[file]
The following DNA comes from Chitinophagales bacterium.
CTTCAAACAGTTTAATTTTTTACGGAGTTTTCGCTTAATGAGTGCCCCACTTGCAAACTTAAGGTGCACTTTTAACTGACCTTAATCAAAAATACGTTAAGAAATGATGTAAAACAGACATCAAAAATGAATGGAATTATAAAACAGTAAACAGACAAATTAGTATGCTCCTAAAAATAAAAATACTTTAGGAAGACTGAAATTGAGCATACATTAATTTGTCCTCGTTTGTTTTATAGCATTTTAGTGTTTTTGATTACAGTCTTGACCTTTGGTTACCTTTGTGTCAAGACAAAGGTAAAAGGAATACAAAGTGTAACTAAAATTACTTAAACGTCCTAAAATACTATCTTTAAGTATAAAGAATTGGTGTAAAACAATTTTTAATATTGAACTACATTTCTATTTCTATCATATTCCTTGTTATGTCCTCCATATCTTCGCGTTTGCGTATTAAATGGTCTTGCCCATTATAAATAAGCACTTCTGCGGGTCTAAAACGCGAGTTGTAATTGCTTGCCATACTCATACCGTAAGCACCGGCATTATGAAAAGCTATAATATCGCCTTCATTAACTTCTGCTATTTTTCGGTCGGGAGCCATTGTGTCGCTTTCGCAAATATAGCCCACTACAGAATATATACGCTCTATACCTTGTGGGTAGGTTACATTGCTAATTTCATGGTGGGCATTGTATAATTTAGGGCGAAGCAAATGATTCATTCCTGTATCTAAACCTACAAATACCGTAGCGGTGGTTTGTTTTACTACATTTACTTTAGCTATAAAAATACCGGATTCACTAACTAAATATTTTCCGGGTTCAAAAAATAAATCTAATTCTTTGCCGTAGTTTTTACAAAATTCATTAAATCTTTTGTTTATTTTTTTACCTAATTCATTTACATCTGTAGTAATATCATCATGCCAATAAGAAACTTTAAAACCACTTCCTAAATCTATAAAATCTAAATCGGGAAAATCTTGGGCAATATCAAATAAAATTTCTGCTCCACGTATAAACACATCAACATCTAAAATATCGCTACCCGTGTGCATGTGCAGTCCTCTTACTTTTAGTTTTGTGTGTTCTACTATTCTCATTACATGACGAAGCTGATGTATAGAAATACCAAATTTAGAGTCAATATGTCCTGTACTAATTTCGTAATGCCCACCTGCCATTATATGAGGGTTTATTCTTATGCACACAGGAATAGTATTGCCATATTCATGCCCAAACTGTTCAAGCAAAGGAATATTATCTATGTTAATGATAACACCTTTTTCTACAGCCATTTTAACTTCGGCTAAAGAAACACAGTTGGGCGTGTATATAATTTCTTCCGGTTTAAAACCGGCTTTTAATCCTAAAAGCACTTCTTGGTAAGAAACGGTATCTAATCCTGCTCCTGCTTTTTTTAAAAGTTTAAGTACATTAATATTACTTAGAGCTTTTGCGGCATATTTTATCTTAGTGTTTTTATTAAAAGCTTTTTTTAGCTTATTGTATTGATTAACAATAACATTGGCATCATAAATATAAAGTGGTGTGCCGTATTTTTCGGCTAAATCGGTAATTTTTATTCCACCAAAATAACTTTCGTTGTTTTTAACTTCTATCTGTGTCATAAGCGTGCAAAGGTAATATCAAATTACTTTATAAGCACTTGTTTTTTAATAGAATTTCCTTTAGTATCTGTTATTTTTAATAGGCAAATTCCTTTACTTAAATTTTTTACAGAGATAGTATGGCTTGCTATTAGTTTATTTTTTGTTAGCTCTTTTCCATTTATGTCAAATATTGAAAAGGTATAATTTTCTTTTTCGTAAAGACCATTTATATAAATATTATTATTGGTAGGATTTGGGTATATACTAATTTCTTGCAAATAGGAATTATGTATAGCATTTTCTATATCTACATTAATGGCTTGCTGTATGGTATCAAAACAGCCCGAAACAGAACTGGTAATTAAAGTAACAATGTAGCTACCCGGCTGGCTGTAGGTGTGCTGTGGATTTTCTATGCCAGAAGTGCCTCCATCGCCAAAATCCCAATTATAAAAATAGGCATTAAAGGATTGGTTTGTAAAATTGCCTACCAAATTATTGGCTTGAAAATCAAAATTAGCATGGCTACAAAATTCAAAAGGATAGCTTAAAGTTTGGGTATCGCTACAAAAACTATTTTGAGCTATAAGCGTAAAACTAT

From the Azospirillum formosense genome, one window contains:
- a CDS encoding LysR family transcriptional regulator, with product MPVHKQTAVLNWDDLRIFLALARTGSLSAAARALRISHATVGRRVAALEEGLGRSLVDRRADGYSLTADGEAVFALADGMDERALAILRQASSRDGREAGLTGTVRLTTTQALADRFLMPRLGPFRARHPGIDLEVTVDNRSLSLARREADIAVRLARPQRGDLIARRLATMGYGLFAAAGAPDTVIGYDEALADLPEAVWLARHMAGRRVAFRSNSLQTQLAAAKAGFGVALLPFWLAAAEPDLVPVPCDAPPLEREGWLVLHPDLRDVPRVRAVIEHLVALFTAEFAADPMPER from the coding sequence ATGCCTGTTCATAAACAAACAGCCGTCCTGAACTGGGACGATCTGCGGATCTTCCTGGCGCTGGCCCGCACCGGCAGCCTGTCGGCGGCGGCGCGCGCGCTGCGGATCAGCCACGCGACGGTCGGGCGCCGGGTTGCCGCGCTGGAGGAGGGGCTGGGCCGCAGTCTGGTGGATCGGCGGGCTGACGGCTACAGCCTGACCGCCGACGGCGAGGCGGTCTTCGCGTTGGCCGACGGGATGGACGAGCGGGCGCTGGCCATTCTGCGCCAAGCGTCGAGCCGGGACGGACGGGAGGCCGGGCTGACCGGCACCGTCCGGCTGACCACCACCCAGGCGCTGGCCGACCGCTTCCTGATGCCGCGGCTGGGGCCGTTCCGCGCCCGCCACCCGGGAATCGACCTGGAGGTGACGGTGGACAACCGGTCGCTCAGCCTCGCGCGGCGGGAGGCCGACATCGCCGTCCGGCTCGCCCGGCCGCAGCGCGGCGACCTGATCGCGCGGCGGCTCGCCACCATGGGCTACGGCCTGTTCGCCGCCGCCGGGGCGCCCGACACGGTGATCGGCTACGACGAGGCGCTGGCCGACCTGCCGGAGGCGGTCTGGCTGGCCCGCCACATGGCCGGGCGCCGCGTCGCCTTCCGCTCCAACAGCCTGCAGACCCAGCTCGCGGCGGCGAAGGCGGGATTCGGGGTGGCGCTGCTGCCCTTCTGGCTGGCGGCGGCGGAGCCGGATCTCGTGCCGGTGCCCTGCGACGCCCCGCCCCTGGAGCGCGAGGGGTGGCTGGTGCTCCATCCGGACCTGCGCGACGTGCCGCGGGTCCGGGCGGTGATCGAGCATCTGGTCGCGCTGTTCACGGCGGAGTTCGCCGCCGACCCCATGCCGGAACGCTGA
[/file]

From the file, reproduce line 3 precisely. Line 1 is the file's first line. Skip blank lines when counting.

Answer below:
From the Azospirillum formosense genome, one window contains: